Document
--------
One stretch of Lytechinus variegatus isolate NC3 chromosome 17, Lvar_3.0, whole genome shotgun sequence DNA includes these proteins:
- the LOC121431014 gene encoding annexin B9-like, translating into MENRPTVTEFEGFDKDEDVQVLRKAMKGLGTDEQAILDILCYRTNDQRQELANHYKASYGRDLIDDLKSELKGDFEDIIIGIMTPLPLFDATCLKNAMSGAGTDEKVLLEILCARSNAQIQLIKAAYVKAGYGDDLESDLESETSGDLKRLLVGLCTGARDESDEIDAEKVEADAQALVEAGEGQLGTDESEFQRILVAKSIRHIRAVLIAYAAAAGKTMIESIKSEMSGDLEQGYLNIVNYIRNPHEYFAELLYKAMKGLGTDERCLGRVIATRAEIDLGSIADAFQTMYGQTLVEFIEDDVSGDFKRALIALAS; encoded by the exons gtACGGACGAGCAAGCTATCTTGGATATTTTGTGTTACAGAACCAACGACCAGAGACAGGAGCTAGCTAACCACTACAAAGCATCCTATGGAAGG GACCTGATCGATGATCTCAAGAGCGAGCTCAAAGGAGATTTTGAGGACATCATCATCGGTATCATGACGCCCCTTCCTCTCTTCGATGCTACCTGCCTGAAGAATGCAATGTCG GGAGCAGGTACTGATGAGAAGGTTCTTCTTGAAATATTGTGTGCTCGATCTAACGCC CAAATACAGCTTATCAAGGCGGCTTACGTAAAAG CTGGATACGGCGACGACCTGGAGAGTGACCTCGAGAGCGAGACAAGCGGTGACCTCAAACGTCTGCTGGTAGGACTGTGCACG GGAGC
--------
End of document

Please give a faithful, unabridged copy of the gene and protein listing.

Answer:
One stretch of Lytechinus variegatus isolate NC3 chromosome 17, Lvar_3.0, whole genome shotgun sequence DNA includes these proteins:
- the LOC121431014 gene encoding annexin B9-like, translating into MENRPTVTEFEGFDKDEDVQVLRKAMKGLGTDEQAILDILCYRTNDQRQELANHYKASYGRDLIDDLKSELKGDFEDIIIGIMTPLPLFDATCLKNAMSGAGTDEKVLLEILCARSNAQIQLIKAAYVKAGYGDDLESDLESETSGDLKRLLVGLCTGARDESDEIDAEKVEADAQALVEAGEGQLGTDESEFQRILVAKSIRHIRAVLIAYAAAAGKTMIESIKSEMSGDLEQGYLNIVNYIRNPHEYFAELLYKAMKGLGTDERCLGRVIATRAEIDLGSIADAFQTMYGQTLVEFIEDDVSGDFKRALIALAS; encoded by the exons gtACGGACGAGCAAGCTATCTTGGATATTTTGTGTTACAGAACCAACGACCAGAGACAGGAGCTAGCTAACCACTACAAAGCATCCTATGGAAGG GACCTGATCGATGATCTCAAGAGCGAGCTCAAAGGAGATTTTGAGGACATCATCATCGGTATCATGACGCCCCTTCCTCTCTTCGATGCTACCTGCCTGAAGAATGCAATGTCG GGAGCAGGTACTGATGAGAAGGTTCTTCTTGAAATATTGTGTGCTCGATCTAACGCC CAAATACAGCTTATCAAGGCGGCTTACGTAAAAG CTGGATACGGCGACGACCTGGAGAGTGACCTCGAGAGCGAGACAAGCGGTGACCTCAAACGTCTGCTGGTAGGACTGTGCACG GGAGC